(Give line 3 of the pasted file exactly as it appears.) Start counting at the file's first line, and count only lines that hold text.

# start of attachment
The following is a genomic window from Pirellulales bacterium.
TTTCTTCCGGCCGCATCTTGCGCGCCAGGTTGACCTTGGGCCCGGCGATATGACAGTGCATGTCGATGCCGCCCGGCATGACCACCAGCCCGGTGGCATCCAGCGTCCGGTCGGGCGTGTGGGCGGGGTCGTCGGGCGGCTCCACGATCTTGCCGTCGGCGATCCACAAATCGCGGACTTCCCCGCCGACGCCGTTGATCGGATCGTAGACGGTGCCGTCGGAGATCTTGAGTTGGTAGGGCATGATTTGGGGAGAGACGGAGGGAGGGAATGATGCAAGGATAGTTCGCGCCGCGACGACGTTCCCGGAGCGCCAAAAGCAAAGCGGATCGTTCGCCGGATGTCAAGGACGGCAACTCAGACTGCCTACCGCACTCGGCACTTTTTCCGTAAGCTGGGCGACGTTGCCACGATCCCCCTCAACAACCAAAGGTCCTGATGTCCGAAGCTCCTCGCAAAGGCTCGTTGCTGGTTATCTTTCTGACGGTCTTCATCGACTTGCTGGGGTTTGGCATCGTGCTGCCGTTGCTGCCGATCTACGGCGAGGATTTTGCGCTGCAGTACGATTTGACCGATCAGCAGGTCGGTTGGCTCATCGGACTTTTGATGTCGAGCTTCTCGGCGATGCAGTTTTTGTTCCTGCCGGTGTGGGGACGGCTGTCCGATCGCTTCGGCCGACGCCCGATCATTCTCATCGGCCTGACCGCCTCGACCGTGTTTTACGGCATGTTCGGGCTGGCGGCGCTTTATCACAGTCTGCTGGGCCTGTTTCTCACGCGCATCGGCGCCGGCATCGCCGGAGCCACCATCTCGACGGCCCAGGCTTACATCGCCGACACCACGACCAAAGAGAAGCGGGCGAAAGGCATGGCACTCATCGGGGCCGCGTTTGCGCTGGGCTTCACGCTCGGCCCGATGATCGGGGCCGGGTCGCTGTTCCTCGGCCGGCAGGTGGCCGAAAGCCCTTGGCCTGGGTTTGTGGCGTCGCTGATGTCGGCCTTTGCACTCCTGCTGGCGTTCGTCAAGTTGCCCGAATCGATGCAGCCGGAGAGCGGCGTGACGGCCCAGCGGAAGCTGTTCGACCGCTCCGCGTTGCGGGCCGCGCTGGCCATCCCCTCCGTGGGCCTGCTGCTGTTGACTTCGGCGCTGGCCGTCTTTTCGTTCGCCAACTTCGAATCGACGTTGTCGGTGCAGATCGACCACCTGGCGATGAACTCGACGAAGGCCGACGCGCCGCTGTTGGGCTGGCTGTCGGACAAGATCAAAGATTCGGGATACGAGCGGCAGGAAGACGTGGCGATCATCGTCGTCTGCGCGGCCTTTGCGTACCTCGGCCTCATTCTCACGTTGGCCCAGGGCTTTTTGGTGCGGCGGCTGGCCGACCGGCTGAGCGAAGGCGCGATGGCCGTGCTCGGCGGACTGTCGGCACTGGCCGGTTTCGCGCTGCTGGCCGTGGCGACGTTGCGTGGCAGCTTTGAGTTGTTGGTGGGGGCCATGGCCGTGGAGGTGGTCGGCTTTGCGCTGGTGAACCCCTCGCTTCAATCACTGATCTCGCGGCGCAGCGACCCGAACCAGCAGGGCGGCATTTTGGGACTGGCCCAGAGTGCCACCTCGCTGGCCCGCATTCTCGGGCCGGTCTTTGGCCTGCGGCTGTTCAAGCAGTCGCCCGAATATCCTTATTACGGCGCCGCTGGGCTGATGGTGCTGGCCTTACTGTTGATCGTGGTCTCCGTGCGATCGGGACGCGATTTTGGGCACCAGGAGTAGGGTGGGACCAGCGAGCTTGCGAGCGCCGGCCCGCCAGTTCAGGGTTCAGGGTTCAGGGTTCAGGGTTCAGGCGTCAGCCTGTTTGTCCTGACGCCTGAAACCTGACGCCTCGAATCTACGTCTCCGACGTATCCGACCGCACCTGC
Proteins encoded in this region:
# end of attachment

Proteins encoded in this region: